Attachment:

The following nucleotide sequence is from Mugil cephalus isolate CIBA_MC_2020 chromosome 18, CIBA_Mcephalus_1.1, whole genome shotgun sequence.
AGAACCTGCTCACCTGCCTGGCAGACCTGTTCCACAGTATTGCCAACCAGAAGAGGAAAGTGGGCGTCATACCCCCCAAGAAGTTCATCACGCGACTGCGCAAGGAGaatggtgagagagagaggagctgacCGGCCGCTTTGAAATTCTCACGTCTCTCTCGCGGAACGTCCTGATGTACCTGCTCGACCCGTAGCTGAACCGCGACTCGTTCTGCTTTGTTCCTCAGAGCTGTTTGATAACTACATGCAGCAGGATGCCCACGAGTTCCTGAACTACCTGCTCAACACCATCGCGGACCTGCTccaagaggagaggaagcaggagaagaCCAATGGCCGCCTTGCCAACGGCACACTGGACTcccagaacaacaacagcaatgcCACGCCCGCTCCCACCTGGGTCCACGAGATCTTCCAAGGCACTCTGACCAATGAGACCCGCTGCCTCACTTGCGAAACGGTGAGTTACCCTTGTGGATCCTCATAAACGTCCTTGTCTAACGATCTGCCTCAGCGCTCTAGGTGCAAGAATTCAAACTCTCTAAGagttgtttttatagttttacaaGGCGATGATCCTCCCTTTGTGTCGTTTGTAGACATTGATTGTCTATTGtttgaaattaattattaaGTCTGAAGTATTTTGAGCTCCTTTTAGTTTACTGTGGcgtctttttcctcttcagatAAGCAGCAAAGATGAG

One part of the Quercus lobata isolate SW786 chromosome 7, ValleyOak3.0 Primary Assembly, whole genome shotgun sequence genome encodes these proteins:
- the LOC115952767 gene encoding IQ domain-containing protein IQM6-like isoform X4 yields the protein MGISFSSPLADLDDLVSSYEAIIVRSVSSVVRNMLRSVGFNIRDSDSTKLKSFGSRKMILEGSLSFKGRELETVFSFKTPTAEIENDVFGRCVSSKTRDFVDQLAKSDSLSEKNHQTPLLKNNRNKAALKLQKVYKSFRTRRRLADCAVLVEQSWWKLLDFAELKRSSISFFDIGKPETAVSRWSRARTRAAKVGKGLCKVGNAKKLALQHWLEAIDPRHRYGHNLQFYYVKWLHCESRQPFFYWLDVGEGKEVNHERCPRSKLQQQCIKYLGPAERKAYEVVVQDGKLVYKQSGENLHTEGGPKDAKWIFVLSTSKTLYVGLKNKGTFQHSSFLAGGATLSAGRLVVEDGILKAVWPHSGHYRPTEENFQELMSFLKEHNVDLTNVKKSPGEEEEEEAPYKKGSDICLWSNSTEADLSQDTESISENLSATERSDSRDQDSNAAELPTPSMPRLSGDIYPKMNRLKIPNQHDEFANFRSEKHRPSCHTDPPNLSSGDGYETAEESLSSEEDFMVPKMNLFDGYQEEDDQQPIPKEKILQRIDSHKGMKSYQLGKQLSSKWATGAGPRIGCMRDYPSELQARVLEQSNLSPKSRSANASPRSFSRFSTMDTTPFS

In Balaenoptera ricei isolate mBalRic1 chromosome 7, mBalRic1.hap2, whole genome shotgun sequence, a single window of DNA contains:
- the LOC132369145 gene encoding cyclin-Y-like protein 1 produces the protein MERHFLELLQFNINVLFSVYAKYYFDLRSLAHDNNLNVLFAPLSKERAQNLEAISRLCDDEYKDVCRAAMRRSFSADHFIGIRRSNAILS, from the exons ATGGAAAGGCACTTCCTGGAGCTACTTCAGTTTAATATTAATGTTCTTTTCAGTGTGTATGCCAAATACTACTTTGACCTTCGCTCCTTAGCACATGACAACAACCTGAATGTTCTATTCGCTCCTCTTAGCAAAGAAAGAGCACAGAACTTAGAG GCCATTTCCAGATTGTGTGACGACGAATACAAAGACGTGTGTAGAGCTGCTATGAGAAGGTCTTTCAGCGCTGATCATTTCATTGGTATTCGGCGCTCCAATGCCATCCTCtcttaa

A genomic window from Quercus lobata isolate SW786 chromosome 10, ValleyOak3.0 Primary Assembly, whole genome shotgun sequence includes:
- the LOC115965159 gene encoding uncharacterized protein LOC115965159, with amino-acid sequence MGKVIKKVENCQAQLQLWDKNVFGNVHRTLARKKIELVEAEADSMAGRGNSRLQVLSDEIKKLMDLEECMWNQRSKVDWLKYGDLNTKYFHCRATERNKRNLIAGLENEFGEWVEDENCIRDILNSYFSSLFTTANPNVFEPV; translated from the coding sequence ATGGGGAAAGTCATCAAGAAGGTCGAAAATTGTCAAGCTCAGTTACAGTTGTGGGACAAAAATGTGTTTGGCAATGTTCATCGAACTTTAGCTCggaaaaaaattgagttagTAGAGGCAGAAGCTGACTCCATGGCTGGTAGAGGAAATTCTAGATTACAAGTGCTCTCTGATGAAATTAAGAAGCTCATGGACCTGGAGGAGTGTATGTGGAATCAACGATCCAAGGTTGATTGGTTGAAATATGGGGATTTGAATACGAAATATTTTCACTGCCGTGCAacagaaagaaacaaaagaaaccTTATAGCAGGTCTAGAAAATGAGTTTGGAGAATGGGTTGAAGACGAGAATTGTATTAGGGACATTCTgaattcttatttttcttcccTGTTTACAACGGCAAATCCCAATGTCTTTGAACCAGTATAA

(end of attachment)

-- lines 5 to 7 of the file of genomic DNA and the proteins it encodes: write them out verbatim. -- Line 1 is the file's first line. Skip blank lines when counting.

In Balaenoptera ricei isolate mBalRic1 chromosome 7, mBalRic1.hap2, whole genome shotgun sequence, a single window of DNA contains:
- the LOC132369145 gene encoding cyclin-Y-like protein 1 produces the protein MERHFLELLQFNINVLFSVYAKYYFDLRSLAHDNNLNVLFAPLSKERAQNLEAISRLCDDEYKDVCRAAMRRSFSADHFIGIRRSNAILS, from the exons ATGGAAAGGCACTTCCTGGAGCTACTTCAGTTTAATATTAATGTTCTTTTCAGTGTGTATGCCAAATACTACTTTGACCTTCGCTCCTTAGCACATGACAACAACCTGAATGTTCTATTCGCTCCTCTTAGCAAAGAAAGAGCACAGAACTTAGAG GCCATTTCCAGATTGTGTGACGACGAATACAAAGACGTGTGTAGAGCTGCTATGAGAAGGTCTTTCAGCGCTGATCATTTCATTGGTATTCGGCGCTCCAATGCCATCCTCtcttaa

A genomic window from Quercus lobata isolate SW786 chromosome 10, ValleyOak3.0 Primary Assembly, whole genome shotgun sequence includes: